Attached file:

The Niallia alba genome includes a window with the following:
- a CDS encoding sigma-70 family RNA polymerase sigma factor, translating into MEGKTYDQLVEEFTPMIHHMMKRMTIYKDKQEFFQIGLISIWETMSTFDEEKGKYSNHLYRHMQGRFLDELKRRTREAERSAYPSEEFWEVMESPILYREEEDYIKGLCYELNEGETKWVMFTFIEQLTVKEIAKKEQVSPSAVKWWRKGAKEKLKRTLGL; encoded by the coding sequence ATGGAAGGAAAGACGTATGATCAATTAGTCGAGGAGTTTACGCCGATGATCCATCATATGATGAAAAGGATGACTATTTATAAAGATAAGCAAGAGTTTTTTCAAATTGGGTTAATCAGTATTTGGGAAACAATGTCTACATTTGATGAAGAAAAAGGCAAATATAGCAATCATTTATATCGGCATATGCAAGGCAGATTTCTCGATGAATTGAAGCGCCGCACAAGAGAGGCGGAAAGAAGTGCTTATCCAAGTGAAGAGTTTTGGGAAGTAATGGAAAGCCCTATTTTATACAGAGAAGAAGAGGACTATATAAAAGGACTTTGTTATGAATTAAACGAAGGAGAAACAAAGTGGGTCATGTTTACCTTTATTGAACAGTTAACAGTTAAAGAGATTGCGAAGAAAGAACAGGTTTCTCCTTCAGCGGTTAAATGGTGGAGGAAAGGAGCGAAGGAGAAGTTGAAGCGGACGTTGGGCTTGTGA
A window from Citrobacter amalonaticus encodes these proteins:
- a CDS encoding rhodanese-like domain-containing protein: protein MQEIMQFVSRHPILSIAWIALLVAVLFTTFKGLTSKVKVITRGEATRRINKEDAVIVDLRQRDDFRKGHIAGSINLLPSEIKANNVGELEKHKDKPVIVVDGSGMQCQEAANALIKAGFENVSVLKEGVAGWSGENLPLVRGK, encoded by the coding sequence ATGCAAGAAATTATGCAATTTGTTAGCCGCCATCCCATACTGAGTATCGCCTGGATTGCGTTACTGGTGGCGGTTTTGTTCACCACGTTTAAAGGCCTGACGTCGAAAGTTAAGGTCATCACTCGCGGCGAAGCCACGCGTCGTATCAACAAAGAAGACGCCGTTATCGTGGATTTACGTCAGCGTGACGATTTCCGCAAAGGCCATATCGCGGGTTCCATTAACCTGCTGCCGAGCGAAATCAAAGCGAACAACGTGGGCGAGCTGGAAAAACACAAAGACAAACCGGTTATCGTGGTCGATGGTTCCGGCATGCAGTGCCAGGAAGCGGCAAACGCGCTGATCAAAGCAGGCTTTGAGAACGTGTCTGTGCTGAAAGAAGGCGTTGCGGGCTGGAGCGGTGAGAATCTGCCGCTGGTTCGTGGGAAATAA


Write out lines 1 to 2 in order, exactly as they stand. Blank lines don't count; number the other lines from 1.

The Niallia alba genome includes a window with the following:
- a CDS encoding sigma-70 family RNA polymerase sigma factor, translating into MEGKTYDQLVEEFTPMIHHMMKRMTIYKDKQEFFQIGLISIWETMSTFDEEKGKYSNHLYRHMQGRFLDELKRRTREAERSAYPSEEFWEVMESPILYREEEDYIKGLCYELNEGETKWVMFTFIEQLTVKEIAKKEQVSPSAVKWWRKGAKEKLKRTLGL; encoded by the coding sequence ATGGAAGGAAAGACGTATGATCAATTAGTCGAGGAGTTTACGCCGATGATCCATCATATGATGAAAAGGATGACTATTTATAAAGATAAGCAAGAGTTTTTTCAAATTGGGTTAATCAGTATTTGGGAAACAATGTCTACATTTGATGAAGAAAAAGGCAAATATAGCAATCATTTATATCGGCATATGCAAGGCAGATTTCTCGATGAATTGAAGCGCCGCACAAGAGAGGCGGAAAGAAGTGCTTATCCAAGTGAAGAGTTTTGGGAAGTAATGGAAAGCCCTATTTTATACAGAGAAGAAGAGGACTATATAAAAGGACTTTGTTATGAATTAAACGAAGGAGAAACAAAGTGGGTCATGTTTACCTTTATTGAACAGTTAACAGTTAAAGAGATTGCGAAGAAAGAACAGGTTTCTCCTTCAGCGGTTAAATGGTGGAGGAAAGGAGCGAAGGAGAAGTTGAAGCGGACGTTGGGCTTGTGA